A battle, A siege, A truce & The Flight of the Wild Geese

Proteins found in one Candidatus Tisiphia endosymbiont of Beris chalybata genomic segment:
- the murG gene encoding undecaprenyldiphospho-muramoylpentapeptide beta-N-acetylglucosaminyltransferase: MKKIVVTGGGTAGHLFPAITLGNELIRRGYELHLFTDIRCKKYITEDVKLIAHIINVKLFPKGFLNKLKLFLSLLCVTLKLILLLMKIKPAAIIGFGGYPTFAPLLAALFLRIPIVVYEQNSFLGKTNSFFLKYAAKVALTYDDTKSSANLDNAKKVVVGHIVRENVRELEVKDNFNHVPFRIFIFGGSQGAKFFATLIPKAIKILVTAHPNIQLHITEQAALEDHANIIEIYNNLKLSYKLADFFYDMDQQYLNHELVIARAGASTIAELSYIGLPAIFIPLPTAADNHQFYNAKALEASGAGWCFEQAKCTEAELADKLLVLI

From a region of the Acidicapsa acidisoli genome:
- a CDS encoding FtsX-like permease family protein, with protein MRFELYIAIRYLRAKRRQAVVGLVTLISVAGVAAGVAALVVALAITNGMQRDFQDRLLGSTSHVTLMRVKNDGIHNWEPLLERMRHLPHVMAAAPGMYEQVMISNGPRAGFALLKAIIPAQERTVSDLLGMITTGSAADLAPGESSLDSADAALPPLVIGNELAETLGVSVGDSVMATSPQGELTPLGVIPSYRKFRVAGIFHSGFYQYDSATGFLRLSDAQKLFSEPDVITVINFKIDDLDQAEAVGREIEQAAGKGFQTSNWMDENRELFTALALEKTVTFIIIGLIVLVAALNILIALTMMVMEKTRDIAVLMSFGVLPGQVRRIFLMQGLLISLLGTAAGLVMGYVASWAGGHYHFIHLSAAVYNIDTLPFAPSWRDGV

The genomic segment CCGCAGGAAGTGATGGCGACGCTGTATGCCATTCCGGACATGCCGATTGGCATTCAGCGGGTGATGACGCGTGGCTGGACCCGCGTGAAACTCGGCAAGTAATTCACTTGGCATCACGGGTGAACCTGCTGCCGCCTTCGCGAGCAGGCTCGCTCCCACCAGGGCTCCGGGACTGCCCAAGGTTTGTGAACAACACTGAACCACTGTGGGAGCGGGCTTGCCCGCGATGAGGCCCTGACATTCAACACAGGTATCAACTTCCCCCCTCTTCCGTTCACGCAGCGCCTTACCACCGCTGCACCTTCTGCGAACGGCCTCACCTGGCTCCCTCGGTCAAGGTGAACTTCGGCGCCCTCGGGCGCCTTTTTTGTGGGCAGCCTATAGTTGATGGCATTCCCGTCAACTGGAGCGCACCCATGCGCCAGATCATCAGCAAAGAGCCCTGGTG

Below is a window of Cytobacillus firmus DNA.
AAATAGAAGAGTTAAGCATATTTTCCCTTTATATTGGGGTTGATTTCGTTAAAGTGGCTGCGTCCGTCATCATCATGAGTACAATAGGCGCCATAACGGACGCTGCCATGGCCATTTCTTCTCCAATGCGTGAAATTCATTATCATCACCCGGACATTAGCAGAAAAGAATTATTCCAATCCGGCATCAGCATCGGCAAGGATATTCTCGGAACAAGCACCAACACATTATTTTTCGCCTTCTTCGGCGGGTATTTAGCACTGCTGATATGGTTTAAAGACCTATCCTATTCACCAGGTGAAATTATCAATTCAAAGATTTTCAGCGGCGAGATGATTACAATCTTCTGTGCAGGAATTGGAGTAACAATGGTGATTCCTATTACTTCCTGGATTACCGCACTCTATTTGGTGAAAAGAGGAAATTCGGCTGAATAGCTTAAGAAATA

After the Battle of the Boyne in 1690 the remainder of James II’s defeated army retired to Limerick under the command of Patrick Sarsfield where they held out a siege for over a year. When they eventually surrendered a treaty was made at this stone. The terms included an option for the safe passage to France with their wives and families which many accepted along with Sarsfield. This became known as the Flight of the Wild Geese but once in France, they formed the Irish Brigade of the French Army. Under the civil articles, Jacobites who remained in Ireland were to be left in peace as long as they pledged allegiance to King William. They were also allowed to keep their estates and property and Catholic noblemen were also permitted to carry arms. Despite this, the Penal Laws were introduced a few years later, and under these Irish Catholics were deeply persecuted, and the Treaty of Limerick was ignored. The Treaty Stone was erected on its pedestal in 1865 and is located at Thomond Bridge in Limerick City.